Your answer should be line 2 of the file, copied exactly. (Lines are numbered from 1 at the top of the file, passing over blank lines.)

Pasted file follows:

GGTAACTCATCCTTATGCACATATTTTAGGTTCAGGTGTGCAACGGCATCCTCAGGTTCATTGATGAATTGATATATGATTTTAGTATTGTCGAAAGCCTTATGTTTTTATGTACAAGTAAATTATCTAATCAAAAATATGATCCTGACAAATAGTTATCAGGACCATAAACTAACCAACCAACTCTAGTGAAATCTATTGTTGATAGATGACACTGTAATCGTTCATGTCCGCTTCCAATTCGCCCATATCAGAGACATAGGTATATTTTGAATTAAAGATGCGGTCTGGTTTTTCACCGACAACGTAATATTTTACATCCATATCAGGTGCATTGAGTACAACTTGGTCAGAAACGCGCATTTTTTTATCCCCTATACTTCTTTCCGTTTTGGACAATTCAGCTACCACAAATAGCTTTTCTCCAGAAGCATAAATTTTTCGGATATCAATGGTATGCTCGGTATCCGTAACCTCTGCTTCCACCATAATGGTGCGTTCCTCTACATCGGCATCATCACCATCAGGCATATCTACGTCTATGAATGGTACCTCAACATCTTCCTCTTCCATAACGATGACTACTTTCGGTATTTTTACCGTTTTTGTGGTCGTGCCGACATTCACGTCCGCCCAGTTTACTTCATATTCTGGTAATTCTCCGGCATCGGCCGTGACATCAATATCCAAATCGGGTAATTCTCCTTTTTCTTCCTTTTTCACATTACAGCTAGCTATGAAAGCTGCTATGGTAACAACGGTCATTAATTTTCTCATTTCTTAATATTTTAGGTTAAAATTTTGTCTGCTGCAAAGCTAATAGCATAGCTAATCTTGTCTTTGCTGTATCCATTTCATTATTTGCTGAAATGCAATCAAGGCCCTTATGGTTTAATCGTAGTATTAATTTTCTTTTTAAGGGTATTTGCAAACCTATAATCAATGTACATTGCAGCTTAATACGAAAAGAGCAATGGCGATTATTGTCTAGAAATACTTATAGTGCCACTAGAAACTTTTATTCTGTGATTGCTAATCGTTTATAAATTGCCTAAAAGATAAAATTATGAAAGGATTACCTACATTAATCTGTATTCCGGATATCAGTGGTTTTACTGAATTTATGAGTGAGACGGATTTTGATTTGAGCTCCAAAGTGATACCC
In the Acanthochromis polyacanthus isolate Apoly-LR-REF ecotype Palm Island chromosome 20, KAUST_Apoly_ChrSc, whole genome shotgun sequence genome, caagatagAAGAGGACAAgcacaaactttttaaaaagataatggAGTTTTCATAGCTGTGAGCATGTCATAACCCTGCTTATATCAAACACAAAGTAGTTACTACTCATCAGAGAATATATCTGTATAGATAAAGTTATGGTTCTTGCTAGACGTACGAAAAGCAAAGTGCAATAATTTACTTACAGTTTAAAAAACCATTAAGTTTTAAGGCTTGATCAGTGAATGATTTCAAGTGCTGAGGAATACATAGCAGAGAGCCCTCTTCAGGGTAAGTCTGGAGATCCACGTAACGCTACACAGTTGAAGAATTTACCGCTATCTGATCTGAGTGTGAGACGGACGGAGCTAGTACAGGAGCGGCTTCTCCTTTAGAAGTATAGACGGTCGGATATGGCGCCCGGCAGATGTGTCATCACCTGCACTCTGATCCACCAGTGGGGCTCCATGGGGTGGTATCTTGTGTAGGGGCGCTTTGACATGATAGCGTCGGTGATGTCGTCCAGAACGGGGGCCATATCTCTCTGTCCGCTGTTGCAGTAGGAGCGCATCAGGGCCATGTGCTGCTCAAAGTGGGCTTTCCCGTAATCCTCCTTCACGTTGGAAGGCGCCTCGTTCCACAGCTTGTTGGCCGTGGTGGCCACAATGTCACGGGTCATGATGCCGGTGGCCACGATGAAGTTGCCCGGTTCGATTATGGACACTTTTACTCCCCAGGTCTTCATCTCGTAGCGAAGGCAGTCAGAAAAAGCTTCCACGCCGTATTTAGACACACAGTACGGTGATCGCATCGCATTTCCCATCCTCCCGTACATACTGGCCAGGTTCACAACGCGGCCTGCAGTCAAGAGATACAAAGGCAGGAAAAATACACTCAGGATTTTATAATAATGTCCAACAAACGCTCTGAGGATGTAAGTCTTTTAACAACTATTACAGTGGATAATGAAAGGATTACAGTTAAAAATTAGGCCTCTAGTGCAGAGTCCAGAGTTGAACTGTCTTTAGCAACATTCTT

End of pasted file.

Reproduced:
In the Acanthochromis polyacanthus isolate Apoly-LR-REF ecotype Palm Island chromosome 20, KAUST_Apoly_ChrSc, whole genome shotgun sequence genome, caagatagAAGAGGACAAgcacaaactttttaaaaagataatggAGTTTTCATAGCTGTGAGCATGTCATAACCCTGCTTATATCAAACACAAAGTAGTTACTACTCATCAGAGAATATATCTGTATAGATAAAGTTATGGTTCTTGCTAGACGTACGAAAAGCAAAGTGCAATAATTTACTTACAGTTTAAAAAACCATTAAGTTTTAAGGCTTGATCAGTGAATGATTTCAAGTGCTGAGGAATACATAGCAGAGAGCCCTCTTCAGGGTAAGTCTGGAGATCCACGTAACGCTACACAGTTGAAGAATTTACCGCTATCTGATCTGAGTGTGAGACGGACGGAGCTAGTACAGGAGCGGCTTCTCCTTTAGAAGTATAGACGGTCGGATATGGCGCCCGGCAGATGTGTCATCACCTGCACTCTGATCCACCAGTGGGGCTCCATGGGGTGGTATCTTGTGTAGGGGCGCTTTGACATGATAGCGTCGGTGATGTCGTCCAGAACGGGGGCCATATCTCTCTGTCCGCTGTTGCAGTAGGAGCGCATCAGGGCCATGTGCTGCTCAAAGTGGGCTTTCCCGTAATCCTCCTTCACGTTGGAAGGCGCCTCGTTCCACAGCTTGTTGGCCGTGGTGGCCACAATGTCACGGGTCATGATGCCGGTGGCCACGATGAAGTTGCCCGGTTCGATTATGGACACTTTTACTCCCCAGGTCTTCATCTCGTAGCGAAGGCAGTCAGAAAAAGCTTCCACGCCGTATTTAGACACACAGTACGGTGATCGCATCGCATTTCCCATCCTCCCGTACATACTGGCCAGGTTCACAACGCGGCCTGCAGTCAAGAGATACAAAGGCAGGAAAAATACACTCAGGATTTTATAATAATGTCCAACAAACGCTCTGAGGATGTAAGTCTTTTAACAACTATTACAGTGGATAATGAAAGGATTACAGTTAAAAATTAGGCCTCTAGTGCAGAGTCCAGAGTTGAACTGTCTTTAGCAACATTCTT